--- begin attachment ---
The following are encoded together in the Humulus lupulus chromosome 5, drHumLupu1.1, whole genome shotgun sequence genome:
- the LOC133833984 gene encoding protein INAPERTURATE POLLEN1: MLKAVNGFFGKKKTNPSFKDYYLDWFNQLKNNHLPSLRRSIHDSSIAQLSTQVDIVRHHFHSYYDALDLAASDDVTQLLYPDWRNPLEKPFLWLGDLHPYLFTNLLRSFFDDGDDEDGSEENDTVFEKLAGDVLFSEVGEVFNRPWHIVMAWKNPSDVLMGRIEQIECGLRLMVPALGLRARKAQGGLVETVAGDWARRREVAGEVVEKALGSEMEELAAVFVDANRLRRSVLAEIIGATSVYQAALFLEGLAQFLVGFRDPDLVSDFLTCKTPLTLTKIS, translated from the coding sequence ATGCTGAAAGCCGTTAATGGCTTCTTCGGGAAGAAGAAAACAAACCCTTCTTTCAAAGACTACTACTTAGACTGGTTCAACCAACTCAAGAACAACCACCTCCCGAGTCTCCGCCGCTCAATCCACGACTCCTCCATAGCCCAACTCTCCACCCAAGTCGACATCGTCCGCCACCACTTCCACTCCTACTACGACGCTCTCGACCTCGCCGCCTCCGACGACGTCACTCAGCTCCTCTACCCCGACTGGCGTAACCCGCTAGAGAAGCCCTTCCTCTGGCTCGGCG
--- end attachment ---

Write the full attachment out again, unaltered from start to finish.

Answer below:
The following are encoded together in the Humulus lupulus chromosome 5, drHumLupu1.1, whole genome shotgun sequence genome:
- the LOC133833984 gene encoding protein INAPERTURATE POLLEN1: MLKAVNGFFGKKKTNPSFKDYYLDWFNQLKNNHLPSLRRSIHDSSIAQLSTQVDIVRHHFHSYYDALDLAASDDVTQLLYPDWRNPLEKPFLWLGDLHPYLFTNLLRSFFDDGDDEDGSEENDTVFEKLAGDVLFSEVGEVFNRPWHIVMAWKNPSDVLMGRIEQIECGLRLMVPALGLRARKAQGGLVETVAGDWARRREVAGEVVEKALGSEMEELAAVFVDANRLRRSVLAEIIGATSVYQAALFLEGLAQFLVGFRDPDLVSDFLTCKTPLTLTKIS, translated from the coding sequence ATGCTGAAAGCCGTTAATGGCTTCTTCGGGAAGAAGAAAACAAACCCTTCTTTCAAAGACTACTACTTAGACTGGTTCAACCAACTCAAGAACAACCACCTCCCGAGTCTCCGCCGCTCAATCCACGACTCCTCCATAGCCCAACTCTCCACCCAAGTCGACATCGTCCGCCACCACTTCCACTCCTACTACGACGCTCTCGACCTCGCCGCCTCCGACGACGTCACTCAGCTCCTCTACCCCGACTGGCGTAACCCGCTAGAGAAGCCCTTCCTCTGGCTCGGCG